the National Parliament building

  

the National Parliament building close up

  

the National Parliament building side view

Then I meandered along the main retail Avenue of Budapest – think Armeni and Zegna.  This wide thoroughfare terminates at a great Park with castles and the famous Szechenyi Baths. It is impossible to describe this watery wonderland and I assumed that taking pictures would be prohibited. It is a vast complex of spa, steam, sauna plunge pools, outdoor and indoor pools and 2 large wave pools. I hasten to explain that this does not mean that groups of  young  Hungarian men sit at each end of  the pool and wink a and wave at each other, sadly. The complex has acres of mosaic tiles and I fantasise that this was exactly how the Ancient Romans and Greeks bathed. There are excellent photographs on the Web.

I was offered an “eternal youth massage” using grape seed oil to which has been added more than 27 minerals extracted from the Dead Sea. The irony of promising  eternal youth using an extract from the Dead Sea where there is no living organism, I judged would he lost on my rather muscular masseuse. But I did feel significantly younger – until I got up from the couch and hobbled to the door.

  

the main entrance to the baths. If only the Norwood Pool had something similar!

   

That evening I had made a booking at the Aranyszaras restaurant which I had stumbled across on my day walk. It had a fascinating menu, a “Michelin Recommended” sticker in the window and excellent reviews in TripAdvisor. I am an adventurous diner and as with my custom to attend local musical concerts, I will seek out local eateries and ask the staff to help choose a menu of local fare. 

It appears that the Hungarians are the European equivalent to the Chinese when it comes to utilising literally every part of a beast in their cooking. I confess that I will not allow Tofu or chicken claws to pass my lips in an Asian establishment. When in Hungary I do as the Hungarians do but I draw the line at minced bull’s testicle. Indeed the mere thought of it brings tears to my eyes and induces a brisk cremasteric reflex.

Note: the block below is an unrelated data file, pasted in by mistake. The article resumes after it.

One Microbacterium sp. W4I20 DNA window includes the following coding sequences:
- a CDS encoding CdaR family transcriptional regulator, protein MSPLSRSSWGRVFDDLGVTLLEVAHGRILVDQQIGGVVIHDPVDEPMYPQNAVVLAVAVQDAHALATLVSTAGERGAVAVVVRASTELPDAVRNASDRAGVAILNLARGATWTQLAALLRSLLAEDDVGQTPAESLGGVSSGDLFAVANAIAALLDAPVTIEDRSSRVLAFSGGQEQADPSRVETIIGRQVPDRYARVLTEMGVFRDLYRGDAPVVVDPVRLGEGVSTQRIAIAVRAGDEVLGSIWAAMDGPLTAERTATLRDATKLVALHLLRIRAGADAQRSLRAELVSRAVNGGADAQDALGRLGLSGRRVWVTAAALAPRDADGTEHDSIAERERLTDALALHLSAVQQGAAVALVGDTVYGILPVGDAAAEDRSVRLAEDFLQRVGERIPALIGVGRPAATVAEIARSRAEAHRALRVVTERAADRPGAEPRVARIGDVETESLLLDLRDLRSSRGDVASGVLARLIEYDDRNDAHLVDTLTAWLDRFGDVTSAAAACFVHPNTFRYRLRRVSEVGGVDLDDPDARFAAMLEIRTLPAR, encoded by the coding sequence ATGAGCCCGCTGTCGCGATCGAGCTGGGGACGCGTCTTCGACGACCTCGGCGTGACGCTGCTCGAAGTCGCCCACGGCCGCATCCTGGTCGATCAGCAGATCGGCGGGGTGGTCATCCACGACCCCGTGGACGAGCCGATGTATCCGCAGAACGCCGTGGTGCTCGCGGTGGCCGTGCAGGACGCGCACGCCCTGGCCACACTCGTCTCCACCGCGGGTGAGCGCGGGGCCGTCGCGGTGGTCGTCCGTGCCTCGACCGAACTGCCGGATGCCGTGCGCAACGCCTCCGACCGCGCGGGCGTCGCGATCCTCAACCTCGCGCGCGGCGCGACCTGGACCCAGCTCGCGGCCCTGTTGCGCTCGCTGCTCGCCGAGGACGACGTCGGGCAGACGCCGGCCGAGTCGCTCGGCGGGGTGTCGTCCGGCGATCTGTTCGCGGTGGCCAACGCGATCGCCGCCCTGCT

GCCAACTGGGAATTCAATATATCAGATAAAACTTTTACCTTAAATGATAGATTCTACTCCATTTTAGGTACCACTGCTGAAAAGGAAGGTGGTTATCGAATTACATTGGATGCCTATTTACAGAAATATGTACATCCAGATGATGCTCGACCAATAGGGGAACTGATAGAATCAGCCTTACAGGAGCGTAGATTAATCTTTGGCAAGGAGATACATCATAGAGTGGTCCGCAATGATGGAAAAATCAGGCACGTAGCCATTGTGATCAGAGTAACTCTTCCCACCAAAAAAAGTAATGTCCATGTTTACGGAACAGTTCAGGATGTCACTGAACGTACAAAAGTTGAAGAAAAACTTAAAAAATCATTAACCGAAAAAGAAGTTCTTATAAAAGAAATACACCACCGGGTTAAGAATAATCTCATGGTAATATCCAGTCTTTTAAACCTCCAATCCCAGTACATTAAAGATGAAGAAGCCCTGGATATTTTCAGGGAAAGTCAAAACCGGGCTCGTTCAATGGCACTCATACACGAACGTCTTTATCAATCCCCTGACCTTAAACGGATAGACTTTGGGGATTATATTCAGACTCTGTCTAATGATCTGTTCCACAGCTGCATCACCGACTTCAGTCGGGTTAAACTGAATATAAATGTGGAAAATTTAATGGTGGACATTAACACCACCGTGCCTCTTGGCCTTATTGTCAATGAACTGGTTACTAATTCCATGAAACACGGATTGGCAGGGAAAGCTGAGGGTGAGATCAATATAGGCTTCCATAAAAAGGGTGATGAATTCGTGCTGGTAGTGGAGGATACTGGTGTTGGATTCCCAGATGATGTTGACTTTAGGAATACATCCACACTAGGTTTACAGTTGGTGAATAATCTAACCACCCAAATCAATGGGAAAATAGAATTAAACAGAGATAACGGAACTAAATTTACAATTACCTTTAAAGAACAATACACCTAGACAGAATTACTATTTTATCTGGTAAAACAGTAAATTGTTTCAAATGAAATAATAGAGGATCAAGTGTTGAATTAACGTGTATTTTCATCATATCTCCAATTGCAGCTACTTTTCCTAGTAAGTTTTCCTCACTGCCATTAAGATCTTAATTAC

To save you the irritation of a Google search: 

The cremasteric reflex is a superficial (i.e., close to the skin’s surface) reflex observed in human males.

This reflex is elicited by lightly stroking the inner thigh with the 3rd finger. The normal response is an immediate contraction of the cremasteric muscle that pulls up the ipsilateral testis….” 

Having uncrossed my legs, here are pictures of the Hungarian dishes that the waiter recommend. 

 

Entree: Hazi szarvaskolbasz mustarral or.. Home made deer sausage with mustard

 

Main Course: Muflon porkolt, lilahagymas tarhonyaval or Mouflon stew with egg barley and purple onion. Meflon is a sort of wild deer or venison.

Budapest in 5 easy walks.

I have ticked all the “must see sights” according to the City Walks brochure. Sadly I have missed the Marilyn Night Club which promises “table dancing, lap dancing, strip tease show…. Beautiful Hungarian dancers” and this all for free entry…I asked the young Hungarian man at breakfast if there had been a spelling mistake (lost in translation) and it should have stated: “sabre dancing and tap dancing”? He reassured me that it was spelt correctly. I could not imagine anything more painful than someone dancing on my lap. I assume that one removes one’s shoes? When I learned ballroom dancing in High School and even purchased dancing pumps, my teacher was constantly emphasising that one “danced on one’s balls.” I am absolutely sure that she did not in any way or form imagine this variation.